Thursday, July 09, 2009

Brother Patrick caught the Oblivians/Gories double header in Paris the other night...

"La Maroquinerie has a capacity of 500 which made it the perfect place for The Gories and The Oblivians in Paris. It was completely sold out with a very mixed audience. It included old people like me who already saw both groups in the 90’s (Gories:1992/Oblivians:1995 & 1997) and younger people with excellent taste like Vox, Marie and my son Jonathan.

Most people seemed to have come out for The Gories and others, like me were here to see both combos. The Oblivians were first up to the plate.

In a recent Dig It! interview, Jack told me that they were so excited to play that every show will have a different set list. And it was true! It was completely different from Detroit and it included the seldom heard “Bum A Ride”. During the first 2/3rd, Jack played drums and then swapped places with Greg for more Oblivesque blues songs. Eric sang too, mainly his hardcore-ramone-esque love songs (!) like “She’s A Hole” or Jim Cole” (who got too much soul, I can’t stand it, ha ha). They were almost as great as they were in the old days. It would have been great if they’d played “Never Change” or “Vietnam War Blues” but we can’t have it all ways.

The Gories set was different from Detroit too. They opened with (my fave) “Baby Say Unh” and ploughed through a trove of classics like “You Little Nothing”, The Motions “Everything (That’s Mine)” and Leaving here" by Jimmy Hannah. Mick Collins did his Hendrix shtick during “Ghostrider and the feedback bled into the remainder of the show. He was great, but in my opinion - Peg and Danny really made things fly. Two encores ended with a singalong - “Hey Hey We’re The Gories”.

Time then for a beer (the place was hot) and meeting great people like Isabelle Chelley and her husband Thierry. She kindly gave me a copy of her new book and dedicated it with a very appropriate “Cramps” message. Then it was time to go say hi to the bands.

I asked Danny when the new Gories album will be released? “in your dreams” he answered. He also told me that a single by his new band, the Readies will come out soon on the Cass imprint.

A fun night? You betcha!!"

Thanks to Tam Coyle for this link via facebook.

Hello Saferide at a very rainy Hultsfred just a wee while ago.
Photo by our man in the trenches, The Rt. Hon Per Hägred.

Last night, I was reminded that going to a show doesn't have to be an ordeal. The Carnegie Hall in Dunfermline is a great spot. A bijou proper theatre where the sound doesn't suck. Stop rubbing your eyes, it's true. In addition there's a nice airy bar and the whole-set up was a real eye-opener.

Of course there's the territorial, getting people to travel thing but education is never easy. Scotland is an odd place when it comes to getting people to come out or venture away from their comfort zone. First of all, pulling off this D&B thing was a coup of epic proportions. The big cities are used to having their own way but this was a genuine, on-off event. Not part of any treadmill or buck-sucking exercise. This was about bringing an evening of sophisticated and just plain ethereal music (and pictures) to an audience that would appreciate it. And here's another thing, the people who attended didn't spend the entire show yabbering on the phone or watching it via the screen on some device or other. I know. I wouldn't believe it either but you couldn't make it up. Not based on recent experience anyway.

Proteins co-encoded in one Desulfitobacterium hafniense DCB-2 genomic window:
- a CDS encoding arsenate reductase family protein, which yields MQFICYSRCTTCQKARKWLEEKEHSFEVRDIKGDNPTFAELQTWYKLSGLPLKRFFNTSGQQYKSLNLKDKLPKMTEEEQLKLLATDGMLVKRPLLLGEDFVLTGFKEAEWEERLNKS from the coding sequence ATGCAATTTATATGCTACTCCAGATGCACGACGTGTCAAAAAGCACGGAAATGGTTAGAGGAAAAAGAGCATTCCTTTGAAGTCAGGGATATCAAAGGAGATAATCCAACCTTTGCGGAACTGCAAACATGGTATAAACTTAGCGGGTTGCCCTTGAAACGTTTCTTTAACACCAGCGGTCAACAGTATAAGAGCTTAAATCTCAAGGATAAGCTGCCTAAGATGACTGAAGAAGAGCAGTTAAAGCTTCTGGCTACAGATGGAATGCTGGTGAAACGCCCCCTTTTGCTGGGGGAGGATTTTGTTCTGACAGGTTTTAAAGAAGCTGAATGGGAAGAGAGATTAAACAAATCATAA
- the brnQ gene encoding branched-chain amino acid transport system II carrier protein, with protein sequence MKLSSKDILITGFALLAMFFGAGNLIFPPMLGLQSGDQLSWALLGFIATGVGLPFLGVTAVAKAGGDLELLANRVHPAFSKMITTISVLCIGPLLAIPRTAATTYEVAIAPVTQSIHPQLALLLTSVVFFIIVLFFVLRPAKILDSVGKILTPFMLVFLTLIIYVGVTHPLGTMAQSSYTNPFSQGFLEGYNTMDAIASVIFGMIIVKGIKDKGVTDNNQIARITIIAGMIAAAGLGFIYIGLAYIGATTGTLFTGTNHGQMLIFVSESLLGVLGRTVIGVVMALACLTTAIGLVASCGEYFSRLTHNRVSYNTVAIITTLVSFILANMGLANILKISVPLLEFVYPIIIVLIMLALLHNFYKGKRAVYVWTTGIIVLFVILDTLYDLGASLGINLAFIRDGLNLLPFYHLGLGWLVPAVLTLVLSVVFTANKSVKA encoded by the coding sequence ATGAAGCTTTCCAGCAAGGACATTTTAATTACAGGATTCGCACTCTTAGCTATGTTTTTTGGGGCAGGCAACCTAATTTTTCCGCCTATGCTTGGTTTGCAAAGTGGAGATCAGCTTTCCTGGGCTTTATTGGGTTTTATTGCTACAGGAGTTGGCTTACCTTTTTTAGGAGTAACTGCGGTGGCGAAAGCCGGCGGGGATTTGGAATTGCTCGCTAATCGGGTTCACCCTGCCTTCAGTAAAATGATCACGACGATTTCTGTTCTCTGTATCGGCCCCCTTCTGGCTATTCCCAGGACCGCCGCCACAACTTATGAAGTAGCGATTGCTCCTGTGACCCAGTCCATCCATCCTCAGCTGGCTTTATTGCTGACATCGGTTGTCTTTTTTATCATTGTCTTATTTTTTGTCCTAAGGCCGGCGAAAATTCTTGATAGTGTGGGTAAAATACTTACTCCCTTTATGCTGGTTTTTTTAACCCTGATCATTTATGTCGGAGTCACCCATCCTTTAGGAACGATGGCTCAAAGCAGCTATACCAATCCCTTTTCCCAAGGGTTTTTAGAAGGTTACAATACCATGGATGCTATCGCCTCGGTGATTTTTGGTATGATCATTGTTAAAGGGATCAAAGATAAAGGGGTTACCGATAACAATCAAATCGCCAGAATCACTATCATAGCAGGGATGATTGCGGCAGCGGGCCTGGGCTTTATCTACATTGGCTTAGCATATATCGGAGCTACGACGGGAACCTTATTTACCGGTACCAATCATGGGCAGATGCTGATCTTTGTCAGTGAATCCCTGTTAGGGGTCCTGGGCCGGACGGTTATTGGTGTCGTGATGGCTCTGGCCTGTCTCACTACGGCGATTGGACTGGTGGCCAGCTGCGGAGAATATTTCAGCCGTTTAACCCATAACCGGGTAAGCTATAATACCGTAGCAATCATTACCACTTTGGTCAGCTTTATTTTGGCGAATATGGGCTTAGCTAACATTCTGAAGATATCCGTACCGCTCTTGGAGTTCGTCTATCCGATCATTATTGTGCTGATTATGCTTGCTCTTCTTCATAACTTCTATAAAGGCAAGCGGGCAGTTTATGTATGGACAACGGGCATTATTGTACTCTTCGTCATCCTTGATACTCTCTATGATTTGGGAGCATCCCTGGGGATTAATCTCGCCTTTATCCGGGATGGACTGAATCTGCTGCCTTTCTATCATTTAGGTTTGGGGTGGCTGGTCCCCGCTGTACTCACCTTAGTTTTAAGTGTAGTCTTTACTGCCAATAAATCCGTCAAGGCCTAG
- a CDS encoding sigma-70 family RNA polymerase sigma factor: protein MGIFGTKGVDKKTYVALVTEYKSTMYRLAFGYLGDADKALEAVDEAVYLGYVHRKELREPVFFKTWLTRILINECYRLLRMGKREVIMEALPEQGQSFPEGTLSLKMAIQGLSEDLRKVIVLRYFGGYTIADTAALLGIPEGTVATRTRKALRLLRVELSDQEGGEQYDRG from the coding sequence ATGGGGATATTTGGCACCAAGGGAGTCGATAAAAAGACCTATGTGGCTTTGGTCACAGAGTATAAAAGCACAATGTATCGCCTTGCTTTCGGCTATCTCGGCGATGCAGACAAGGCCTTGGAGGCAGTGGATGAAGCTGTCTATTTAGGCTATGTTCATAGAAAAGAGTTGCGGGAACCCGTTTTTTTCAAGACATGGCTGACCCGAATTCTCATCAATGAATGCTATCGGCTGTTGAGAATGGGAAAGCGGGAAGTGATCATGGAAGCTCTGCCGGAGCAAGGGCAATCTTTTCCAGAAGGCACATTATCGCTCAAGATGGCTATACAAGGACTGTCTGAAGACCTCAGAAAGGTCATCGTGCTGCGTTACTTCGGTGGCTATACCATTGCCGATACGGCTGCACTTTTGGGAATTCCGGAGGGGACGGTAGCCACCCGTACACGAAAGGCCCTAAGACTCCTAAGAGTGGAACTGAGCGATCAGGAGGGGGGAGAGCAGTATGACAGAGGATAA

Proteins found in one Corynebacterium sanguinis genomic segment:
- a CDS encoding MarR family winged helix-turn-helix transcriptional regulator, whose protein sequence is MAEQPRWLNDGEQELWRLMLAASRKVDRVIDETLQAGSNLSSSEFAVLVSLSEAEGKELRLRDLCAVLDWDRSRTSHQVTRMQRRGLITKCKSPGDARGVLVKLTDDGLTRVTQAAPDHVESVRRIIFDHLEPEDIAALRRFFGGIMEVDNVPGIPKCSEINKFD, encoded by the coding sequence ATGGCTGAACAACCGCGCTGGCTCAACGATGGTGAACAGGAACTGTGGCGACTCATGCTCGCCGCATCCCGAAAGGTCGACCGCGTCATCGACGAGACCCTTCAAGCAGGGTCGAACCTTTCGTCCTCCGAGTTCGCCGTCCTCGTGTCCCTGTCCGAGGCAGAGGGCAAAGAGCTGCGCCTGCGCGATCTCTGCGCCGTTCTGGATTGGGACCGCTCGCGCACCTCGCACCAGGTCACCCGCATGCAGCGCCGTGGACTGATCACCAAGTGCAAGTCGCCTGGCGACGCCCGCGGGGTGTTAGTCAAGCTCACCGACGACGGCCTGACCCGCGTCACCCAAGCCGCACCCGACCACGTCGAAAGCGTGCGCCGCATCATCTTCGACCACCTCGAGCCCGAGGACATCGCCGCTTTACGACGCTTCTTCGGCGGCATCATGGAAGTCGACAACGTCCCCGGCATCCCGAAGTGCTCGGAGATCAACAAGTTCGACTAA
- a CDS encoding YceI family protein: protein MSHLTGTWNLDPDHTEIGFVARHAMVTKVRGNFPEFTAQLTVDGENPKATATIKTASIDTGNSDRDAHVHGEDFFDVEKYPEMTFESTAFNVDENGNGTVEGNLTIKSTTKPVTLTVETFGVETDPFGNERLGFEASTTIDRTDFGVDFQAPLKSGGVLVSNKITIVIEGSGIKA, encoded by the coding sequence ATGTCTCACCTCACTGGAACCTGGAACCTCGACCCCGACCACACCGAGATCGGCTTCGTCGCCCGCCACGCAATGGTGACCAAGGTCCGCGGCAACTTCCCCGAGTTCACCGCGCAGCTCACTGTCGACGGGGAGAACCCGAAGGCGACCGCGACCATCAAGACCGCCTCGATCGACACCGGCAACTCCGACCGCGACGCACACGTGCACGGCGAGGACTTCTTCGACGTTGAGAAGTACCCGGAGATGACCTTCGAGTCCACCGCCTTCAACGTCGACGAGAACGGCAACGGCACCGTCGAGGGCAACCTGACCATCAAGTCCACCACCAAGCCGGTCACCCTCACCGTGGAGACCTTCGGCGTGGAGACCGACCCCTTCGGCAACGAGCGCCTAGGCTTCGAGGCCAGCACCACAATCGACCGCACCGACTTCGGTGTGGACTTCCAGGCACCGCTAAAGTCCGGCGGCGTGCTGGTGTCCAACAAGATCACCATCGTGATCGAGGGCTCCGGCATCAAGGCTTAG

So we've established that the setting couldn't have been more perfect. What about the show? It's such a rich mix that sensory overload is always a possibility. Some drama ensued when a circuit breaker tripped the power. Dean assured me that it wasn't part of the show. I think I mentioned before that Britta's version of "I'll Keep It With Mine" was spine -tingling but the live version raised the bar to a whole 'nother level. The sonic shimmer of the tambourine against the acoustics of the room were simply off the scale. Percussive bliss.

In terms of mellifluous guitar, there simply isn't anyone that hits the intersecting vein between Tom Verlaine and the racket we must attribute to Lou Reed and Sterling Morrison like Dean Wareham. The program is curated brilliantly and it requires the same of the location it plays at. This isn't something that'll be trucking around exhibition centres anytime soon. I'll keep you up to speed to when it might be coming somewhere near you. "13 Most" needs to be seen and heard. Evan Henderson's leap of faith was entirely vindicated and in the process, nobody who was there will ever forget it. Check here to see if they're heading in your direction.

In years to come, people will claim to have witnessed this. Anybody who dares to criticise any aspect of how cool it was is either jealous that they didn't do it or just a plain old trumpet. No disrespect to the instrument intended.

Were you there? It would be great if you could maybe leave a comment here to thank everybody in the band and the venue for creating something entirely out of kilter with the nature of what the common or garden concert experience has become. I appreciate the fact that a couple of you folks have already applied those to the previous post

I don't know about "arts" but to paraphrase The Killer, that's Jerry Lee incase you figured I meant that Brandon Flowers or one of his cohorts, but I KNOW what I like.

Some photos, link courtesy of Murray.

Should be a report coming from A Head Full of Wishes very soon.